Patrick Troughton plays the evil would-be world dictator, Salamader, in The Enemy of the World

Patrick Troughton plays the evil would-be world dictator, Salamader, in The Enemy of the World

4. The Faceless Ones

This will undoubtedly be a controversial choice however it’s one of my personal favourites. Only episodes one and three are held in the BBC Archives.  The last story of Ben and Polly’s tenure as companions, The Faceless Ones is set in the ‘present day’ and features excellent location filming at Gatwick Airport in London. Pauline Collins appears as Samantha Briggs, a young woman from Liverpool who is searching for her brother who did not return from a package holiday to Rome. A psychological thriller about identity loss, it was sure to have heavily influenced Mark Gatiss’ 2006 episode, The Idiot’s Lantern.

The Faceless Ones influenced the  2006 story  The Idiot's Lantern

The Faceless Ones influenced the 2006 story The Idiot’s Lantern

3. The Evil of the Daleks

One of the most highly regarded Sixties Dalek stories, The Evil of the Daleks was the first and only serial to be repeated in the UK during that decade.  The repeat was written into the script of the Season 5 finale, The Wheel in Space, and the Season 6 premiere, The Dominators. The new companion Zoe was to view the Doctor’s thought patterns, presumably during the season break, and decide whether she wished to join the TARDIS Crew.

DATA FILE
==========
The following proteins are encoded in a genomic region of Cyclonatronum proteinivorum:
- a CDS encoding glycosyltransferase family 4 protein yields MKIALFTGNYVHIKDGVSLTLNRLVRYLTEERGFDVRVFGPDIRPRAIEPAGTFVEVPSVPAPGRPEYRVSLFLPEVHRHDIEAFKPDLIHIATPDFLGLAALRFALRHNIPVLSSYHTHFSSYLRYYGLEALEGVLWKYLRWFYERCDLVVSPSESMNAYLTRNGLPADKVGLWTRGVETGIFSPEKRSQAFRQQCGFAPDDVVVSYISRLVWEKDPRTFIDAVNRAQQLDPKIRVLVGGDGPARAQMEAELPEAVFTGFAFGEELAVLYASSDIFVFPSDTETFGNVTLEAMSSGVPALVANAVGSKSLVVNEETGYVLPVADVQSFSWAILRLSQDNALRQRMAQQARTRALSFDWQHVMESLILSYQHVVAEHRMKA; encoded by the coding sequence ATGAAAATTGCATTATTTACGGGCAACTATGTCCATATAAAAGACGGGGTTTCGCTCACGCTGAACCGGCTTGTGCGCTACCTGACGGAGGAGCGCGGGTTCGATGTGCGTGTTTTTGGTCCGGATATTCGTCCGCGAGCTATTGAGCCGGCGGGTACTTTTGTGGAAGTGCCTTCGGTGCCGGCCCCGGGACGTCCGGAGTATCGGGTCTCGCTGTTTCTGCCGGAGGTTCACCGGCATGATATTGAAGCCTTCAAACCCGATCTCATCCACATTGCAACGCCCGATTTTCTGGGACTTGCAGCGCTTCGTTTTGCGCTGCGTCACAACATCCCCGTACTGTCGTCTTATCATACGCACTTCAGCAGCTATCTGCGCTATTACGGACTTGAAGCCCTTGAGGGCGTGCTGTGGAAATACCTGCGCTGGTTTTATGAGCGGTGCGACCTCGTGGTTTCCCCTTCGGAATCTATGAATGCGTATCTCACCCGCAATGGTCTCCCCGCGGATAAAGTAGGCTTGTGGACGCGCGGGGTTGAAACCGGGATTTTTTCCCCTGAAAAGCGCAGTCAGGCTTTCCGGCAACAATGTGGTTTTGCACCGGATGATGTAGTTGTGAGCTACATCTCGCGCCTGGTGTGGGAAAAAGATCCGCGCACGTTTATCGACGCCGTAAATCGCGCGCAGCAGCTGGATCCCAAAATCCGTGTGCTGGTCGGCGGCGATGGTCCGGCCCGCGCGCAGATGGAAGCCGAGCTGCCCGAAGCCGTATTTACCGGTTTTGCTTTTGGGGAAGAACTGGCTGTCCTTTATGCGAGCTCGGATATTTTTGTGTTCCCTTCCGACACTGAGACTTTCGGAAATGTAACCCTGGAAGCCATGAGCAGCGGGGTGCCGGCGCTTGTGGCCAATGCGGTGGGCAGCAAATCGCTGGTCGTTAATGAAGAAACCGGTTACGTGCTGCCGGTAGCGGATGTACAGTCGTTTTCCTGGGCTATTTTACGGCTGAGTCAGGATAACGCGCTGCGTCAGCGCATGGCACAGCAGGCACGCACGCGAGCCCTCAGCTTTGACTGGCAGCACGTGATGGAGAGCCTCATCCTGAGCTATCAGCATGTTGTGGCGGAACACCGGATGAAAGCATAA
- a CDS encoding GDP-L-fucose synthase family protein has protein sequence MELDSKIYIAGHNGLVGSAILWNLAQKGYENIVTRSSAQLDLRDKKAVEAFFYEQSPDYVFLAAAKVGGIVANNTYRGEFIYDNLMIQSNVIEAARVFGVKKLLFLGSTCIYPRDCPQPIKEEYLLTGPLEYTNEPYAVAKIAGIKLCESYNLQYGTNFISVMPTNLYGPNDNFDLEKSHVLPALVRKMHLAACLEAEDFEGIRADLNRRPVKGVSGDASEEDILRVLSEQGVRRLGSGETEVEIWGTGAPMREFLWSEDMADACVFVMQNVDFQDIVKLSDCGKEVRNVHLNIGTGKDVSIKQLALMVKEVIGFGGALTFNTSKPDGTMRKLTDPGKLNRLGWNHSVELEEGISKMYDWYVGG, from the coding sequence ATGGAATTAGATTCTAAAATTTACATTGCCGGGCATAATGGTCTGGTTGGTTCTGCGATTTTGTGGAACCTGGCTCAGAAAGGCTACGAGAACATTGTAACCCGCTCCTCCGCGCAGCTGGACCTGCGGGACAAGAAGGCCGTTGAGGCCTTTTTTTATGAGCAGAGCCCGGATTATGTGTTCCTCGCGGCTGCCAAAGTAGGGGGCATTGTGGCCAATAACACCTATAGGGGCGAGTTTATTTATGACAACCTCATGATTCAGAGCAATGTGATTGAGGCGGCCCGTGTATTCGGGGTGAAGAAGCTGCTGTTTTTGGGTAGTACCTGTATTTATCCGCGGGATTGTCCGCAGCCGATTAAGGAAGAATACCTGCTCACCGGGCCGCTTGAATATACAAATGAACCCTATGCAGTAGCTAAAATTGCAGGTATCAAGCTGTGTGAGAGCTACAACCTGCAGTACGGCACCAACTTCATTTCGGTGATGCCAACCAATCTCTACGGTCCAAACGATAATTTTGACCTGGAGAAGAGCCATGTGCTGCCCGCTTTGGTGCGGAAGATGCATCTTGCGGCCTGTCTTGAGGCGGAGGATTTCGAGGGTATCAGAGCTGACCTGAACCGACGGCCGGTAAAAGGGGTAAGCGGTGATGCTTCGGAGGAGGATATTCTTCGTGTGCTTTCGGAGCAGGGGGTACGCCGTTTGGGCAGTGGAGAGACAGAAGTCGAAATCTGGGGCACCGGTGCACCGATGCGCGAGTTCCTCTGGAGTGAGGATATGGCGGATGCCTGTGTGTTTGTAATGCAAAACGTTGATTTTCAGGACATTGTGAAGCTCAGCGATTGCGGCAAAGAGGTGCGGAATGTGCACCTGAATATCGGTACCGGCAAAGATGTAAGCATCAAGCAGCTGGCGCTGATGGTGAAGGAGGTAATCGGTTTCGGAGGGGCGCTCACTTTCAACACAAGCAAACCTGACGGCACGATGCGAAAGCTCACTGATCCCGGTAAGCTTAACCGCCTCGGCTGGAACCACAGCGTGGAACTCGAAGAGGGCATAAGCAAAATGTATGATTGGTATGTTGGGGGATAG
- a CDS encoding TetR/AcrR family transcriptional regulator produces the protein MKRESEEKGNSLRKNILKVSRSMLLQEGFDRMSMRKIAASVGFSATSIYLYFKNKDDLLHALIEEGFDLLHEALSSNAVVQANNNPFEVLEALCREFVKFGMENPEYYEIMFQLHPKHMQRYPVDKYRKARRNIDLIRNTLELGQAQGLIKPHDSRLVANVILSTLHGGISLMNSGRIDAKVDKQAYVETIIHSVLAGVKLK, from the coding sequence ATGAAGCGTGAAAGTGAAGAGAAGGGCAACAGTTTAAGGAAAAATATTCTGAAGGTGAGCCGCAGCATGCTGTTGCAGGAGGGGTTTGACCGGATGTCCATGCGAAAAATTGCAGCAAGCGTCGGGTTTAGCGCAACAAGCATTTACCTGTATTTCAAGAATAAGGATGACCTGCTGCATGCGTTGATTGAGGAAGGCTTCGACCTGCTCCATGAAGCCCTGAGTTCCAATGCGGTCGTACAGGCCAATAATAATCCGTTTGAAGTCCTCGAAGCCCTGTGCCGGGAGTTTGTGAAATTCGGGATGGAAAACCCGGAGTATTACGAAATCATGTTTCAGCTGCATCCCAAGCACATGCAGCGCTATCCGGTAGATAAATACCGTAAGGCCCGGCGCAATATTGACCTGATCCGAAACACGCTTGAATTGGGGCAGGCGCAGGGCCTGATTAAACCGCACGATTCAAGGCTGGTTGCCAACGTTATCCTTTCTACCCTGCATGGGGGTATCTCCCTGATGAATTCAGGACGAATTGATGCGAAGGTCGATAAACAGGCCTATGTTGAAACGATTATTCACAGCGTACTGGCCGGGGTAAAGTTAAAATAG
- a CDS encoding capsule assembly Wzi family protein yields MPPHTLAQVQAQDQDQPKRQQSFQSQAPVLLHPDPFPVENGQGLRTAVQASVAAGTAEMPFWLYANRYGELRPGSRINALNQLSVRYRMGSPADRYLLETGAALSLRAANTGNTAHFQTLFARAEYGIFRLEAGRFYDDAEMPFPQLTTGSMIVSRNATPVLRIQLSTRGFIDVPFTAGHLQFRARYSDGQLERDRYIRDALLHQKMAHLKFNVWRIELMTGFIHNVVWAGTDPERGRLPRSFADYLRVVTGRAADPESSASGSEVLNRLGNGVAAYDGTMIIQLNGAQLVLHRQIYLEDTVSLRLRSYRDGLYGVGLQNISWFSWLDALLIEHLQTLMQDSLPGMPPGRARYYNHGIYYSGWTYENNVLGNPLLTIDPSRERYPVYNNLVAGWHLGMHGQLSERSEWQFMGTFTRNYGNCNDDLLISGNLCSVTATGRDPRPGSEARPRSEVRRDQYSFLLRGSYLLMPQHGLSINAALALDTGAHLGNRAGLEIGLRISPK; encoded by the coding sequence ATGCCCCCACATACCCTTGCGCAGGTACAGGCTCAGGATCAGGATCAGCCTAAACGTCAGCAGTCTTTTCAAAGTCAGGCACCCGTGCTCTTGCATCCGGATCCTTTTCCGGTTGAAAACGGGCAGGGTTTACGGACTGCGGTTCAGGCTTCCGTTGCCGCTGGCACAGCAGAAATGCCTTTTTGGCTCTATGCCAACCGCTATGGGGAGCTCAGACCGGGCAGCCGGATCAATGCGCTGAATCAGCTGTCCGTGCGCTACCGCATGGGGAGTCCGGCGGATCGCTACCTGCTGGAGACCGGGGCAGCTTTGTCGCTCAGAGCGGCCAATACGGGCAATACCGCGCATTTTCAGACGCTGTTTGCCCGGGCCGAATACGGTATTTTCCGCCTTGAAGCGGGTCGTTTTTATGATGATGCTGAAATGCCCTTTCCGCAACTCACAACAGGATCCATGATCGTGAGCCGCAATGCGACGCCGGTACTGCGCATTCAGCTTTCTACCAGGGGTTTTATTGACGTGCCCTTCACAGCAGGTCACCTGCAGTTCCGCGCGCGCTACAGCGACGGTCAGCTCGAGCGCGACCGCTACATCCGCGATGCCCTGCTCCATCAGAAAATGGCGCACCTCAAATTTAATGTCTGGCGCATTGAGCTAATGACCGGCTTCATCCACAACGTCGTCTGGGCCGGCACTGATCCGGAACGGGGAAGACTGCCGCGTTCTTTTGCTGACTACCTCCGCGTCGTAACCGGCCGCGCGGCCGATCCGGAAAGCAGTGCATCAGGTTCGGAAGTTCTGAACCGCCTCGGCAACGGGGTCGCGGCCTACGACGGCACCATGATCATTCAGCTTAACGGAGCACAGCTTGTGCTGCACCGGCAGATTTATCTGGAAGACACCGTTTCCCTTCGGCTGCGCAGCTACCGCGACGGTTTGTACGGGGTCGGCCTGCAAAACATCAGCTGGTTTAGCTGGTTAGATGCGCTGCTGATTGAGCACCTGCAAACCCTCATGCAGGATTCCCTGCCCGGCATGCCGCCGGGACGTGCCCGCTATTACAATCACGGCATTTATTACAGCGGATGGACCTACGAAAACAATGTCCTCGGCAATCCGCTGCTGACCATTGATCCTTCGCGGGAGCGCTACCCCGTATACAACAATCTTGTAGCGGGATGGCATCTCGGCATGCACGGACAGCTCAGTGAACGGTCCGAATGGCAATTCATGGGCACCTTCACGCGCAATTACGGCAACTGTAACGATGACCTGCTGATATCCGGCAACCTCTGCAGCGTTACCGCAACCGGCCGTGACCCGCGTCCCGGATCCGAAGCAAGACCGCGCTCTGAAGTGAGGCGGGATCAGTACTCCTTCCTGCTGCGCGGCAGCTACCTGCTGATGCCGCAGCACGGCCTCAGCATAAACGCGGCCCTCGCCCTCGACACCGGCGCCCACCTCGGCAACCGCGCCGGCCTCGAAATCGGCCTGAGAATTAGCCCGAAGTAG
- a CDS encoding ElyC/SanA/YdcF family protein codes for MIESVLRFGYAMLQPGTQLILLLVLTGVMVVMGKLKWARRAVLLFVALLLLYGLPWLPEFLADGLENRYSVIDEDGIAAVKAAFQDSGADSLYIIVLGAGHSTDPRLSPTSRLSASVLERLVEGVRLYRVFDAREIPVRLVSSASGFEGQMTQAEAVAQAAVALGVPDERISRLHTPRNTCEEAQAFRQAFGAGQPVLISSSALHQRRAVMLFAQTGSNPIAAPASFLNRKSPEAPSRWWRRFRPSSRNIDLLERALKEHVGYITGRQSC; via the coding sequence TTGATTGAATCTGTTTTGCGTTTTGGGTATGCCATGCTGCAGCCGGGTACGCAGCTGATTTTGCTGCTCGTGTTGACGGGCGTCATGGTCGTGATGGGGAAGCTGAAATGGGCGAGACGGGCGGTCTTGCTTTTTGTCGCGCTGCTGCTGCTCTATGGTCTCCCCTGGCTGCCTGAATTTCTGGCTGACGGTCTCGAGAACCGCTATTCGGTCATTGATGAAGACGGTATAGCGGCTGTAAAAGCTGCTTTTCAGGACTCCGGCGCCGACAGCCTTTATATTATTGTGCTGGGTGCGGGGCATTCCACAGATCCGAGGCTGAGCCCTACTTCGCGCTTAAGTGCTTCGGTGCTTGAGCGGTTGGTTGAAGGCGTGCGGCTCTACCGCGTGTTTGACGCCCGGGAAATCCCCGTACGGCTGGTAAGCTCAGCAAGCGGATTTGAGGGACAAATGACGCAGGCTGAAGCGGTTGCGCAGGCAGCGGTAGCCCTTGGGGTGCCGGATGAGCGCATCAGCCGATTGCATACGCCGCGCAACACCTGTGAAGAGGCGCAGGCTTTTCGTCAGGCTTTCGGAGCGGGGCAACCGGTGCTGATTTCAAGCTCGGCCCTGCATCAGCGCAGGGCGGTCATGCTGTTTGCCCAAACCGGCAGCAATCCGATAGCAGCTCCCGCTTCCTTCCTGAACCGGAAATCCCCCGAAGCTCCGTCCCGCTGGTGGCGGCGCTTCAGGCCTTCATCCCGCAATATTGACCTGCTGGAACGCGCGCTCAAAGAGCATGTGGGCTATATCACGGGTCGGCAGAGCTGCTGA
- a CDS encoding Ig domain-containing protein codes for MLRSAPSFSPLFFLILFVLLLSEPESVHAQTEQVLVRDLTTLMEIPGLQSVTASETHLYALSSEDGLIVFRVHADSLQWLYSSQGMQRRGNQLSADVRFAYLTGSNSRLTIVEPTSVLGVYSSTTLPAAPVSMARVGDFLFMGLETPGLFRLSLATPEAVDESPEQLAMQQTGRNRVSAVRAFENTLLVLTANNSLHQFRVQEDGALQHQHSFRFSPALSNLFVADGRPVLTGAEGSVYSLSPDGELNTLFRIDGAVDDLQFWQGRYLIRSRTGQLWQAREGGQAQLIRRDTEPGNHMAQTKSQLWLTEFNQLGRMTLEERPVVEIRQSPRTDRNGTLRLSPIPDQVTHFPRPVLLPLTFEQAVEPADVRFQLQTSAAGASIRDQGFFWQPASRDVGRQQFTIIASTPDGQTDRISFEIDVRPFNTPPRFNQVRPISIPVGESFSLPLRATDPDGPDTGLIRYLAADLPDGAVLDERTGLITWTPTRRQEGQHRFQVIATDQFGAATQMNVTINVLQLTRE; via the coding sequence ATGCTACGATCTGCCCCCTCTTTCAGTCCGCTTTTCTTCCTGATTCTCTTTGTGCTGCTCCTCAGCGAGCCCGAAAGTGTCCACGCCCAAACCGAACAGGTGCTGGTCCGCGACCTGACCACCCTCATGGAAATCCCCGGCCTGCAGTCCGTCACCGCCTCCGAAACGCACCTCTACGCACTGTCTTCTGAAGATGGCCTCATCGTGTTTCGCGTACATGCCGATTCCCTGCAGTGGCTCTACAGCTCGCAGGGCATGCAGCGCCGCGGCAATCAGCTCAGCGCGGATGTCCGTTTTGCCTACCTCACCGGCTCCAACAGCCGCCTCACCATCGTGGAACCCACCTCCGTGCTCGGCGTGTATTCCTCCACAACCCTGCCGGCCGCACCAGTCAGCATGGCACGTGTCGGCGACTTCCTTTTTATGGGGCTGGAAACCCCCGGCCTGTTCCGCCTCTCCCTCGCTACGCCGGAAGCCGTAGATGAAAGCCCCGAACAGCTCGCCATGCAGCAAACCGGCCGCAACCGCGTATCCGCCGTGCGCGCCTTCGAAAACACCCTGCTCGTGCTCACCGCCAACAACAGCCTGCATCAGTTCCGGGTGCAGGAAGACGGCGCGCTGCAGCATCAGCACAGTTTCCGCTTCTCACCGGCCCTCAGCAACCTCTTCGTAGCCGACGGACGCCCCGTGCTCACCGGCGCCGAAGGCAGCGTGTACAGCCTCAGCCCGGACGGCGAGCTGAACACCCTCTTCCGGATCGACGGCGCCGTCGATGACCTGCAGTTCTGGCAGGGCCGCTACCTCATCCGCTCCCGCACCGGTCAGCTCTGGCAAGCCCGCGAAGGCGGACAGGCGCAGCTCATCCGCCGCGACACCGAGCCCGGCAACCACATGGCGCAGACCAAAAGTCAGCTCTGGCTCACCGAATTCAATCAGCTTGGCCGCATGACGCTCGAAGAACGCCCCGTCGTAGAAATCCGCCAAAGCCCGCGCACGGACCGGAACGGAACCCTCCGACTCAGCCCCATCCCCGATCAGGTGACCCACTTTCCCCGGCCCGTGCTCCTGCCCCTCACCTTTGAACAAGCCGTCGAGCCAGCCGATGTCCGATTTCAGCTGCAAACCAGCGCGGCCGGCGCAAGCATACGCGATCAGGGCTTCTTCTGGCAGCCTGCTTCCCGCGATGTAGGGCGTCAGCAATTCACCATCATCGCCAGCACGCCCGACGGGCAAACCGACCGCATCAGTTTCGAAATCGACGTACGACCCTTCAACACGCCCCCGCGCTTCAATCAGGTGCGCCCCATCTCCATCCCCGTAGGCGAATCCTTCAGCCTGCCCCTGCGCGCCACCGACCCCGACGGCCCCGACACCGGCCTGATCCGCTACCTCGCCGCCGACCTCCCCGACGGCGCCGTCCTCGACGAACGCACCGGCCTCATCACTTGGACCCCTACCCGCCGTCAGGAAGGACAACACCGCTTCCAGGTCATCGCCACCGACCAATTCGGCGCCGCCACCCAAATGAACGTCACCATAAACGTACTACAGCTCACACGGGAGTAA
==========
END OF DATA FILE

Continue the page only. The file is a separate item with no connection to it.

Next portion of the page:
Yet another missing story, only episode two of The Evil of the Daleks is currently held in the BBC Archives.  The story introduced the Dalek Emperor which was a direct spin off from the Whitaker penned Daleks cartoons in TV Century 21 magazine. The Dalek “human factor” is intriguing and like The Faceless Ones, undoubtedly influenced New Series Doctor Who. Robert Shearman’s Series 1 story, Dalek, has several nods to The Evil of the Daleks, whilst Gareth Roberts’ short novel, I Am a Dalek, revives the “human factor” in more than mere words.

The Evil of the Daleks was the first Doctor Who serial ever repeated and the first and only repeat to be scripted into serials

The Evil of the Daleks was the first Doctor Who serial ever repeated and the first and only repeat to be scripted into serials

2. The War Games

Patrick Troughton’s last serial as the Second Doctor, The War Games is a 10 part epic which forever changed the history of Doctor Who. Although the name of his home planet is not yet disclosed, the Doctor is revealed to be a Time Lord. A renegade Time Lord, the War Chief, has given the secrets of time travel to an alien race which seeks to conquer the galaxy.  In their quest to build the best fighting force, human soldiers have been transported from Earth to fight a number of simultaneous wars. These discrete battle zones see engagements from the First World War, the American Civil War, Russo-Japanese War, English Civil War, Boar War, Mexican Civil War, Crimean War, Thirty Year War, Peninsula War, and Roman and Greek war zones.